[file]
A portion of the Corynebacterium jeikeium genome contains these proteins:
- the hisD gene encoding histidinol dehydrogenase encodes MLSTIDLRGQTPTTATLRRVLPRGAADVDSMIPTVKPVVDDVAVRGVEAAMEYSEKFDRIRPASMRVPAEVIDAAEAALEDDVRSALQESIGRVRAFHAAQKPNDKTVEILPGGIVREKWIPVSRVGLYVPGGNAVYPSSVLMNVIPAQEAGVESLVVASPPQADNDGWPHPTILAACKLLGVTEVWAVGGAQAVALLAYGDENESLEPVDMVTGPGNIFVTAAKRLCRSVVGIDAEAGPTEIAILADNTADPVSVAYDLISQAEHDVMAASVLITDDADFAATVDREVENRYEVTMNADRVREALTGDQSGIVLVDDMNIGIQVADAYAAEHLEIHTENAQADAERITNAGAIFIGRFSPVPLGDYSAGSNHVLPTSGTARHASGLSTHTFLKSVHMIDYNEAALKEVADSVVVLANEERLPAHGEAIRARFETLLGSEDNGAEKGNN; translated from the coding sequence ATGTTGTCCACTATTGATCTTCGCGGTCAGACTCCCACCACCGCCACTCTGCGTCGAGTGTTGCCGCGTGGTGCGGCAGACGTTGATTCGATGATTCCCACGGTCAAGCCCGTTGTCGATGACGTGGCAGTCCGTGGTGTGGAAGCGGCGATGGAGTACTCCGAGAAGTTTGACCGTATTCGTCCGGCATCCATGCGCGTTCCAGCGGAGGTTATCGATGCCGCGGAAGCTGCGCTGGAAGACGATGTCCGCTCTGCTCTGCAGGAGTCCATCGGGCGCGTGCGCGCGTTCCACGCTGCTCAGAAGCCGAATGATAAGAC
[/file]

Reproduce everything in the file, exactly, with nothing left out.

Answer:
A portion of the Corynebacterium jeikeium genome contains these proteins:
- the hisD gene encoding histidinol dehydrogenase encodes MLSTIDLRGQTPTTATLRRVLPRGAADVDSMIPTVKPVVDDVAVRGVEAAMEYSEKFDRIRPASMRVPAEVIDAAEAALEDDVRSALQESIGRVRAFHAAQKPNDKTVEILPGGIVREKWIPVSRVGLYVPGGNAVYPSSVLMNVIPAQEAGVESLVVASPPQADNDGWPHPTILAACKLLGVTEVWAVGGAQAVALLAYGDENESLEPVDMVTGPGNIFVTAAKRLCRSVVGIDAEAGPTEIAILADNTADPVSVAYDLISQAEHDVMAASVLITDDADFAATVDREVENRYEVTMNADRVREALTGDQSGIVLVDDMNIGIQVADAYAAEHLEIHTENAQADAERITNAGAIFIGRFSPVPLGDYSAGSNHVLPTSGTARHASGLSTHTFLKSVHMIDYNEAALKEVADSVVVLANEERLPAHGEAIRARFETLLGSEDNGAEKGNN; translated from the coding sequence ATGTTGTCCACTATTGATCTTCGCGGTCAGACTCCCACCACCGCCACTCTGCGTCGAGTGTTGCCGCGTGGTGCGGCAGACGTTGATTCGATGATTCCCACGGTCAAGCCCGTTGTCGATGACGTGGCAGTCCGTGGTGTGGAAGCGGCGATGGAGTACTCCGAGAAGTTTGACCGTATTCGTCCGGCATCCATGCGCGTTCCAGCGGAGGTTATCGATGCCGCGGAAGCTGCGCTGGAAGACGATGTCCGCTCTGCTCTGCAGGAGTCCATCGGGCGCGTGCGCGCGTTCCACGCTGCTCAGAAGCCGAATGATAAGAC